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Johnstown district plans no hike in levy

Johnstown district plans no hike in levy

The Greater Johnstown School District school board adopted a $27.5 million budget for the 2009-10 sc

The Greater Johnstown School District school board adopted a $27.5 million budget for the 2009-10 school year Thursday night with no increase in the total property tax levy.

The levy is projected to remain at $7 million. District officials said individual property taxpayers may see their bills go up or down based on tax equalization rates. The budget is about $27.5 million, lower than this year’s $29.1 million.

School Board President Robert Curtis said the district found savings when its business staff created an “actual budget” that examined every expenditure for 2009-10.

“It takes a lot of work to do an actual budget versus a rollover budget, and I really praise their effort. They were trying to come up with more exact figures, and that’s where we’ve seen the savings,” Curtis said.

Johnstown expects to save about $819,000 from closing Jansen Avenue Elementary School, which allowed the district to not replace 13 teachers who are retiring. Johnstown Interim Business Manager Ralph Acquaro said the district received some good budget news this week when the cost of one of the health insurance policies it offers increased by 8.5 percent for next year, rather than the 20 percent increase the district faces for some of its other health plans. The district’s health insurance costs will increase by $729,000 next year, down from earlier projections of an $850,000 increase. For 2009-10 the district will spend approximately $5 million for health insurance, up from $4.3 million for 2008-09.

Curtis said it was unfortunate that the district couldn’t cut taxes from the savings created by closing Jansen Avenue.

“Unfortunately, we lost most of that savings due to the health insurance raise,” he said.

Acquaro said even with the budget shrinking by $1.6 million and overall state and federal aid projected to increase by $202,656 due to the federal stimulus package, he still thinks the district will need to spend some of its fund balance. But he isn’t sure how much. Acquaro said he expects there to be enough money to balance the 2009-10 budget with a few hundred thousand dollars left over.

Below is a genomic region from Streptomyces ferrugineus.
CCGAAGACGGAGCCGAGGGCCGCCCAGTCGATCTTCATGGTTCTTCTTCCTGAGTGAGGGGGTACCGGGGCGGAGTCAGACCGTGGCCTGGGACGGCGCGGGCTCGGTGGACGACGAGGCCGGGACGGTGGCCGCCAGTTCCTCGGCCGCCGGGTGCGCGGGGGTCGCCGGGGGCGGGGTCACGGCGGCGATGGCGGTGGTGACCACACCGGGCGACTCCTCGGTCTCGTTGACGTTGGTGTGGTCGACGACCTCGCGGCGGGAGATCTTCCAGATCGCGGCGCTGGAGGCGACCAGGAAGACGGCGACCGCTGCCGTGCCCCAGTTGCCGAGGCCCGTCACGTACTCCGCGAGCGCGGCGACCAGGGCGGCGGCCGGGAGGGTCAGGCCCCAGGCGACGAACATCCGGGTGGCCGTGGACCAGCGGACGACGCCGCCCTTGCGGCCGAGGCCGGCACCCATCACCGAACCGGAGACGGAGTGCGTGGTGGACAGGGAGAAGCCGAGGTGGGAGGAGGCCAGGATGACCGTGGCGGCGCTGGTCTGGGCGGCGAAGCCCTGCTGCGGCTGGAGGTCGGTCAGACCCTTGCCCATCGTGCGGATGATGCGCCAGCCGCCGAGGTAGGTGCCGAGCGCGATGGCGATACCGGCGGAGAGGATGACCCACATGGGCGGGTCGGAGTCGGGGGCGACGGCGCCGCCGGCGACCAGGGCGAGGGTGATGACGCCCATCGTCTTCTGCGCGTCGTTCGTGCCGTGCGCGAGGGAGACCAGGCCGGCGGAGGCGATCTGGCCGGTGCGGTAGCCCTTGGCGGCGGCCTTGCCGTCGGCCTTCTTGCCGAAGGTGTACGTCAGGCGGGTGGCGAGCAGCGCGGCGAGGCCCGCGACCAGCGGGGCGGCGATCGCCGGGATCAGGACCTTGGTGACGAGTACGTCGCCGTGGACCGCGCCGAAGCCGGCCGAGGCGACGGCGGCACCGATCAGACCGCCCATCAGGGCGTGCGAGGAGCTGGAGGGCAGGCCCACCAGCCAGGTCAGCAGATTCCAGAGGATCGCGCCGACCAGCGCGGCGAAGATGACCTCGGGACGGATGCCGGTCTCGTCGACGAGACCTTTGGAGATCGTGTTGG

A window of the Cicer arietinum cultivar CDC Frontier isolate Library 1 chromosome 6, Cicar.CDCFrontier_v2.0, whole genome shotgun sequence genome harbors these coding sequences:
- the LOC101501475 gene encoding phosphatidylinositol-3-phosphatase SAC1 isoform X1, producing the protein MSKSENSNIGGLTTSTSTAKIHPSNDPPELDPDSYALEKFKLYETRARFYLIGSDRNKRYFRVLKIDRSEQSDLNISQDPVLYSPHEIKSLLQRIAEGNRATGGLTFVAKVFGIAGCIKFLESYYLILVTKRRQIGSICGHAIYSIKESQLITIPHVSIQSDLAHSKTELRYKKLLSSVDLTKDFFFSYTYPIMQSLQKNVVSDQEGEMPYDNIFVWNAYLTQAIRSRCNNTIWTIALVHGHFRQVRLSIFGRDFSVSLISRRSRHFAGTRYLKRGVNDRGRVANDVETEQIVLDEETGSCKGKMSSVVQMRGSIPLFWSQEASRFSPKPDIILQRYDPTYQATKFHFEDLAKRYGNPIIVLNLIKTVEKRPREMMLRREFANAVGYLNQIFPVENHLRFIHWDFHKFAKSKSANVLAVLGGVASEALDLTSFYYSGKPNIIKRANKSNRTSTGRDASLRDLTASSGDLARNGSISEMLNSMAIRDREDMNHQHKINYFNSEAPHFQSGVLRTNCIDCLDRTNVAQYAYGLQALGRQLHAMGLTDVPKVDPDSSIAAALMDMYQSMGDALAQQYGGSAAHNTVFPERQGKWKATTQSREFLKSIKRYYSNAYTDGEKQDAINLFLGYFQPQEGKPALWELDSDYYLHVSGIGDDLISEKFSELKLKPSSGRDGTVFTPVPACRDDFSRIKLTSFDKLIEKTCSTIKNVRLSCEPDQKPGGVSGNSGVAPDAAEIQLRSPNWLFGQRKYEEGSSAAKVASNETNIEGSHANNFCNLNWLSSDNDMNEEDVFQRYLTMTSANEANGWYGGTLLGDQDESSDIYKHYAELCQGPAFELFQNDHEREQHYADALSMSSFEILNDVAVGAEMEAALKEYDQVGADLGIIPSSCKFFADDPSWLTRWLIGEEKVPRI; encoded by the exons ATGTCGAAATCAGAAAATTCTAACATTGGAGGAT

Curtis said school board members doubt statements made by state officials about state education aid remaining flat from last year, and they adopted a budget without a tax cut to prepare for that possibility.

“We still think we’re going to get a hit from the state. That $1.6 million that we’re down may end up being a wash because of the state aid getting cut mid-year,” Curtis said. “It’s terrible to have to pass a budget not knowing what your state aid will be, and we won’t know it until August.”

Officials said next year they will take aim at determining why the district’s lunch and breakfast program lost $200,000 for 2008-09 and is budgeted to lose the same again. Acquaro said ideally the school meal program should break even. He said the district might always want a small taxpayer subsidy of the meals program to keep the food affordable for students, but not as much as $200,000.

“We need to break that down and see where we’re losing money and get together with some of the other districts in the surrounding area that are profitable or breaking even. We don’t need to make a profit, but $200,000 is quite excessive,” Curtis said.

The school board is set to meet at 6:30 p.m. May 5 inside the Johnstown High School Lecture Hall for the public hearing on the budget. The district vote is May 19.

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